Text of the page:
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Part Two: iCouldBe's Tips for Creating a Mentee-Driven Youth Board

Mentoring has always been a powerful tool for personal and professional growth—but what if we let young people shape their own mentorship paths? That's the goal of iCouldBe, a nonprofit dedicated to building student support networks through e-mentoring. The organization is empowering mentees at every stage of the mentoring process, from program creation to curriculum, with the development of its first Youth Advisory Board. We sat down with Executive Director Kate Schrauth to get her tips on how programs can embark on this transformative journey. Read part one of our series with iCouldBe here.

Teenage students and mentees sit in a circle having a meeting.

1. Ground Your Team Before involving young people, iCouldBe prioritized preparing their adults. The organization's staff initiated candid discussions and introspection, followed by their participation in an eight-week Acumen class. The course centered on sharing power and aimed to instill an appreciation for the potential of empowering youth while imparting the skills to gracefully navigate challenges. “How will our egos handle such a thing, right?”, Kate jokes. “That kind of grounded us as a staff, and then we brought everything that we learned to the board of directors. We had many sessions thinking about those things and really got them up to speed." 2. Seek External Expertise

Recognizing the value of outside perspectives, iCouldBe brought on external consultants to ensure the initiative was governed by principles of fairness, equity, and inclusivity. They also sought guidance from MENTOR New York’s Erica Friedman Coburn, who supported Kate and iCouldBe’s summer interns as they developed the young board’s structure and purpose. “It can be easier said than done to genuinely elevate youth voice, particularly when involving young people in leadership and decision-making roles,” explains Erica. “When we partner with organizations to create or enhance a youth leadership council, we explore many issues to make sure the initiative is sustainable, effective, and fulfilling to everyone involved.” These conversations gave Kate confidence that the iCouldBe team was focusing on the right priorities. “From the moment we became aware that this was even possible through the NMRC [National Mentoring Resource Council] and met with Erica for the first time, I was like, yes, this is the expertise we need. It’s the person we need, the experience we need,” Kate recalls. “She was there through the whole ride, and the interns adored her as much as I did.”


3. Listen to Your Mentees Young people are experts in their experiences—so let their voices shine. First, iCouldBe engaged students in focus groups to better understand their unique needs and perspectives. Then, they invited mentees who had completed their one-year program to be the driving force behind the board. “Students understand what their fears and concerns and opportunities are for their future,” Kate said. “How is the world of work? Can I afford to go to college and take on that debt burden? All of those questions require their voices, not only to sit at our table but to have their own table.” Select mentees took part in an intensive, three-week paid internship, during which they created community agreements, value statements, a recruitment plan, and even a handbook for how the Youth Advisory Board would function. With support, they were encouraged to take ownership of the project while sharing weekly updates with the iCouldBe team.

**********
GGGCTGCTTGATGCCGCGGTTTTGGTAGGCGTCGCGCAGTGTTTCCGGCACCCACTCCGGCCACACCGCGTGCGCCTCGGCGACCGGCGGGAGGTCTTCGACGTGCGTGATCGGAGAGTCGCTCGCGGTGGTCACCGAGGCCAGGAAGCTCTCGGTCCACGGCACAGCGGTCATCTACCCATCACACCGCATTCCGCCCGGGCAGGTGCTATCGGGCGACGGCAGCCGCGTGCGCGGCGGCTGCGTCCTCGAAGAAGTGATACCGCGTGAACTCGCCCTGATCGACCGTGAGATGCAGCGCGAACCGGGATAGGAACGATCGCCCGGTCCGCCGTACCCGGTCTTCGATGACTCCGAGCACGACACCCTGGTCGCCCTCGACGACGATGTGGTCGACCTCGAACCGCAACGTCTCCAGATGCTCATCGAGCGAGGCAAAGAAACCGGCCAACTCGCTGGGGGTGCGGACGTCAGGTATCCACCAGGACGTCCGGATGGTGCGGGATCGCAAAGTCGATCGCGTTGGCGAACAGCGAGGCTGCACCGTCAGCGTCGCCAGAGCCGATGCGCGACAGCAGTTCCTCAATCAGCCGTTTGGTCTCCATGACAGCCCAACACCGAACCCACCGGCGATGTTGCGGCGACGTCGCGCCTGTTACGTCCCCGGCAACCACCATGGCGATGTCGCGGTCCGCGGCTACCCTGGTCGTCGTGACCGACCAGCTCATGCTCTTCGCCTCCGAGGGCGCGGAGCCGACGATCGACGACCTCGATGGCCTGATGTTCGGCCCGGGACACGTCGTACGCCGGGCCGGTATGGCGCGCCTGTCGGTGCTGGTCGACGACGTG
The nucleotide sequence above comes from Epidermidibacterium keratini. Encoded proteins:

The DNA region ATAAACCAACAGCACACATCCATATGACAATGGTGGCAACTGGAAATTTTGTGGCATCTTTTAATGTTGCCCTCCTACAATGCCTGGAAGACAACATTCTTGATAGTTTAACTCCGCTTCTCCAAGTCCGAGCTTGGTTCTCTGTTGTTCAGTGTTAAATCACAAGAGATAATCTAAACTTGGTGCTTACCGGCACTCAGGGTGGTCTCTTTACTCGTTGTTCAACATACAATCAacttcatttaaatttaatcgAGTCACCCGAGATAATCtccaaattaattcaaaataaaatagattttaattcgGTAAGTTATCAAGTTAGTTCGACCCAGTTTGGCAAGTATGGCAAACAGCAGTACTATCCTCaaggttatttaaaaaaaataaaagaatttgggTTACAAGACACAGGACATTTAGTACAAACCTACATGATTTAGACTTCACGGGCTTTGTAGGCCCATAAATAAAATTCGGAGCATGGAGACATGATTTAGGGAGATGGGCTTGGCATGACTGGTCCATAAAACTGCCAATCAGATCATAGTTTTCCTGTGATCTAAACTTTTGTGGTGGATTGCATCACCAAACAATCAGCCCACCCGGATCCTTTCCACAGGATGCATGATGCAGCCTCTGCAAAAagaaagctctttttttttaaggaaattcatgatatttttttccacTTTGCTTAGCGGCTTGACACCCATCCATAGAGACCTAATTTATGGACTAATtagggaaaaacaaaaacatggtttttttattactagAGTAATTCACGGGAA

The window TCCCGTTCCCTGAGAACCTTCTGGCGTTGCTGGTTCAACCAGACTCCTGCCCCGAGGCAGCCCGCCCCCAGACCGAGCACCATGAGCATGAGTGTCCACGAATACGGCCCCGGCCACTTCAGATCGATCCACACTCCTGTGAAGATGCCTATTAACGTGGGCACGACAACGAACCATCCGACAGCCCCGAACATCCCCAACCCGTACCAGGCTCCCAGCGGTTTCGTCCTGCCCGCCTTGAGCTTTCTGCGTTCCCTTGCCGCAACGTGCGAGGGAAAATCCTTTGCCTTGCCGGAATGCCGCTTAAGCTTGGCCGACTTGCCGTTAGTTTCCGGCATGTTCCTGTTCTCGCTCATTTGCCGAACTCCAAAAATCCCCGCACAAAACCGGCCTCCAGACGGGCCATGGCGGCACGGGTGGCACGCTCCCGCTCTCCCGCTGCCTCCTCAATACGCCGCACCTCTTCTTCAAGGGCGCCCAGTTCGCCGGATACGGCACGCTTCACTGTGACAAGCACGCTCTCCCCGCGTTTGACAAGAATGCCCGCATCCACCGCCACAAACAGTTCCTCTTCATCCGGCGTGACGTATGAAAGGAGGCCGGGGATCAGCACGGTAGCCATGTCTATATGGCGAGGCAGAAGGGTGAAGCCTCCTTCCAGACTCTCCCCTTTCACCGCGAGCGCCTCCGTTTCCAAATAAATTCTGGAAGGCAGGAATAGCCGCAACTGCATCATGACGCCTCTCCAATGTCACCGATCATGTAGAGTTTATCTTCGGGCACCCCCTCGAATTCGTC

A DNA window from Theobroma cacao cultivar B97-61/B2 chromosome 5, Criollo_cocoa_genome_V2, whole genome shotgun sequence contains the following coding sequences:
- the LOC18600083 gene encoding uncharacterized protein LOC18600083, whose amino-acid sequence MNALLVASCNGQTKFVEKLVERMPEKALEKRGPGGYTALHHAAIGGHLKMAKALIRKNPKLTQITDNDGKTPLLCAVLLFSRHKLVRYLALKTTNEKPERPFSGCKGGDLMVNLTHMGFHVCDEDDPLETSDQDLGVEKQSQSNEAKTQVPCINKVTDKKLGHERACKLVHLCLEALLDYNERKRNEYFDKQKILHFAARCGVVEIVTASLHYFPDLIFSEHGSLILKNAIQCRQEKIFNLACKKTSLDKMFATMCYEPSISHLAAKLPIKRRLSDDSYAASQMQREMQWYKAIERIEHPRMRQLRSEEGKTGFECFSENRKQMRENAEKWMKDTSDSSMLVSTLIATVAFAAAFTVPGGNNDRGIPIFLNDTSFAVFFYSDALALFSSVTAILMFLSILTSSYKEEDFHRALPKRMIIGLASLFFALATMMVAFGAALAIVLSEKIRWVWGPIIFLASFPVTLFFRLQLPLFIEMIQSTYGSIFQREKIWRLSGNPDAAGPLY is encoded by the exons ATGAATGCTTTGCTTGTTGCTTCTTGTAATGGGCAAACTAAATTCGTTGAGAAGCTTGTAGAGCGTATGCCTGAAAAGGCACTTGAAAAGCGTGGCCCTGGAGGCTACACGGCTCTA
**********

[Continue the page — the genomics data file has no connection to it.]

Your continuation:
4. Prepare for Challenges Taking a thoughtful approach, iCouldBe's interns presented 'what if' scenarios to adult board members, exploring potential challenges such as funding shortages and mission drift. These hypothetical scenarios provided a strategic method for anticipating and managing obstacles while underscoring the value of collaborative problem-solving and decision-making. “The board members were absolutely brilliant,” Kate recalls. “Again, they were prepared. They said, ‘This is a collaborative, safe space, so as we make decisions, we're going to do it together.’” Stay tuned next week for part three of our series with iCouldBe, where we’ll explore how to budget with clarity and plan for the future.

If you're inspired by iCouldBe's journey and want to explore starting your own youth-led initiative, we’re here to support you. Book a free, 30-minute consultation to learn more.

Kate Schrauth, Executive Director of iCouldBe's, an e-mentoring program.

Kate Schrauth is the Executive Director of iCouldBe. Her most influential mentor was a masterful community organizer who taught Kate how to see and hear the needs of the whole community. Today, Kate helps iCouldBe live its mission to help thousands of teens reach their true potential—engaging the many mentors, schools, companies, and supporters who make mentoring possible.

Erica Friedman Coburn, Mentoring Program Engagement Associate at MENTOR New York.

Erica Friedman Coburn is a Program Engagement Associate at MENTOR New York. Her career has spanned mentoring, higher education, and human resources. In these fields, she gained substantial experience with program management, educating young adults, and developing positive and productive relationships with people and organizations. She is currently based in Rochester, serving program partners in western New York.



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